Synthesis of Novel Potent Nosocomial Antibiotics

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Hospital-acquired (nosocomial) infections cause or contribute to 99,000 deaths each year in the United States alone. A patient's weakened state combined with bacteria's increasing resistance to antibiotics makes these infections difficult to treat. The current suite of antibiotics available for treating serious nosocomial infections, such as MRSA, can have unwanted side effects; hence, it is important to identify new antibiotics.

Researchers at Purdue University have developed a class of antibiotic compounds designed to specifically target common nosocomial infections. By selectively targeting the mevalonate pathway of Gram-positive bacteria, these compounds will be more effective with fewer side effects. Several of the analogues also demonstrated selective antibacterial activity against MRSA and VRE, two of the most common and most dangerous nosocomial infections.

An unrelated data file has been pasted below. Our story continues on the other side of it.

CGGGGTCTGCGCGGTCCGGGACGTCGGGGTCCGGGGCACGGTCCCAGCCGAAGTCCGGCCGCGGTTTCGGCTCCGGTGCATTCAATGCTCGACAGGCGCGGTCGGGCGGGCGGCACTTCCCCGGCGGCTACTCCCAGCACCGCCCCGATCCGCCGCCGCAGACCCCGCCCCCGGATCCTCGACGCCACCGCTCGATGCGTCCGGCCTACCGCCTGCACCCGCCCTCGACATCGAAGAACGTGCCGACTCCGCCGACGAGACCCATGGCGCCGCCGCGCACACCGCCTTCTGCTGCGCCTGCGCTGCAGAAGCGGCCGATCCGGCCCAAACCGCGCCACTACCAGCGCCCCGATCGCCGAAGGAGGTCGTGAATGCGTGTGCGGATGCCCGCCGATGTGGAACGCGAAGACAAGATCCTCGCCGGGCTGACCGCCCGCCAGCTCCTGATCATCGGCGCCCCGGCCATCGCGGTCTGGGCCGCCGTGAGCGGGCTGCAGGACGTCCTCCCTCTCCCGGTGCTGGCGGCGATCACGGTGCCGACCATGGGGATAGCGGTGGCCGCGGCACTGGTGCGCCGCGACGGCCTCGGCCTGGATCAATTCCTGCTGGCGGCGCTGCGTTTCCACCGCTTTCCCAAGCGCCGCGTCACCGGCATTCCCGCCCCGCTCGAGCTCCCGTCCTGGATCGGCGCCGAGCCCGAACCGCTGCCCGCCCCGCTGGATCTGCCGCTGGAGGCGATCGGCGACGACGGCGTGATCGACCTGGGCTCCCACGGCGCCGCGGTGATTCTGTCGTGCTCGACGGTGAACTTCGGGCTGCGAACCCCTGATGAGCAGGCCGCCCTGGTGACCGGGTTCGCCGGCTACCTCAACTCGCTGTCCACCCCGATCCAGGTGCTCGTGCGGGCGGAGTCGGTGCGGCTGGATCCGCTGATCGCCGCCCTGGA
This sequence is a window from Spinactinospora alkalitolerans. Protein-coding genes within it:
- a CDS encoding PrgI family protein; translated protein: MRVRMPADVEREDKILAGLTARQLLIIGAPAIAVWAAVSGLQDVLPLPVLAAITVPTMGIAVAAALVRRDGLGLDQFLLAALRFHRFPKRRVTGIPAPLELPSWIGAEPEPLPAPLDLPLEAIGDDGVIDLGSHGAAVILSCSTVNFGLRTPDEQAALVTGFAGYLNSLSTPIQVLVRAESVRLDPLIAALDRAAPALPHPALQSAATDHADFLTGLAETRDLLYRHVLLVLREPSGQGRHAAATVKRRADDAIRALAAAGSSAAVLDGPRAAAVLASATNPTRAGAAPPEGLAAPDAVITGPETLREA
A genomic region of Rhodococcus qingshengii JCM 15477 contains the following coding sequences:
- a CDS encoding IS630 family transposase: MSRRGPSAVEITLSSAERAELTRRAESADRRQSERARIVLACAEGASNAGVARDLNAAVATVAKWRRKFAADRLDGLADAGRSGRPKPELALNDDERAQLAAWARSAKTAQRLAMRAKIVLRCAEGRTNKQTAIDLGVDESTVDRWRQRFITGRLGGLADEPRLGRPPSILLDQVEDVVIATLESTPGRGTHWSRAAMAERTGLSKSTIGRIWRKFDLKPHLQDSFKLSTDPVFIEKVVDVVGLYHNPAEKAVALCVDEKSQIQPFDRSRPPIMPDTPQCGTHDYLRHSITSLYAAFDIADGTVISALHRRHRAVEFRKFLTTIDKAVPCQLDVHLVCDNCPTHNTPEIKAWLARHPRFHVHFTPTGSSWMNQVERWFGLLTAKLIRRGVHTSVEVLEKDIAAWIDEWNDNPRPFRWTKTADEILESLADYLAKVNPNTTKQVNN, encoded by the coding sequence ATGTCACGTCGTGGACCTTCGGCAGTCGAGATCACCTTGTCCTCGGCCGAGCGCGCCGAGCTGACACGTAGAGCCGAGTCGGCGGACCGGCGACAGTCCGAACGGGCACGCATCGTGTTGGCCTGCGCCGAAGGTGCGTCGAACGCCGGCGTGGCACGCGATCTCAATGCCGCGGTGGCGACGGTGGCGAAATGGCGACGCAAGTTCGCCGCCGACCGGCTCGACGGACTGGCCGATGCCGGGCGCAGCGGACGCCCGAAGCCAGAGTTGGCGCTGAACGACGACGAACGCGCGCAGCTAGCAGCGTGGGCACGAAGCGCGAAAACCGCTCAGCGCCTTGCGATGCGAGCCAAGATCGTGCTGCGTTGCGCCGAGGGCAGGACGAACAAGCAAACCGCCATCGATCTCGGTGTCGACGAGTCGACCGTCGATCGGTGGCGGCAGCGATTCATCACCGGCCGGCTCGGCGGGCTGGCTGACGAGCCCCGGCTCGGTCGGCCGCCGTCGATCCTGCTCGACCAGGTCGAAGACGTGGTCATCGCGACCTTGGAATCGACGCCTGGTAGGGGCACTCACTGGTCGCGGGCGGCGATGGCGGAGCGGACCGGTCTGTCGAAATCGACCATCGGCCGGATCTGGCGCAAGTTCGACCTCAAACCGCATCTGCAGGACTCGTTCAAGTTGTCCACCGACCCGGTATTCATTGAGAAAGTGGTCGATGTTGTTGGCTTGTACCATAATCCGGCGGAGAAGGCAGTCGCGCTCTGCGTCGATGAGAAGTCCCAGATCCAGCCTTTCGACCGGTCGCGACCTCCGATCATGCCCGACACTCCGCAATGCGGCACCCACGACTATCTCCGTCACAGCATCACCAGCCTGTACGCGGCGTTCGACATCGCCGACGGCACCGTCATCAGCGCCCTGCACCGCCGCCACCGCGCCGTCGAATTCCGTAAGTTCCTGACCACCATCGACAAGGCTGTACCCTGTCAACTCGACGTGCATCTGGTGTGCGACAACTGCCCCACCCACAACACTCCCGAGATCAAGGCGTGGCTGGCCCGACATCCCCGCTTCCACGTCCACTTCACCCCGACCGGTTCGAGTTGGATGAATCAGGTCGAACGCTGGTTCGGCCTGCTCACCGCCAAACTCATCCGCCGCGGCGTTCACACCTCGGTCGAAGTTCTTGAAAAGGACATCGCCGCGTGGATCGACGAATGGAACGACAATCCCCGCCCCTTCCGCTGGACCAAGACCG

Advantages:
-Targets common nosocomial infections
-Fewer side effects

Potential Applications:
-Medical/Healthcare
-Pharmaceutical Industry
-Drug Development
May 8, 2015
CON-Patent
United States
9,604,925
Mar 28, 2017

Mar 15, 2013
Utility Patent
United States
9,073,832
Jul 7, 2015

Apr 24, 2012
Provisional-Patent
United States
(None)
(None)

Apr 23, 2012
Provisional-Patent
United States
(None)
(None)
Purdue Office of Technology Commercialization
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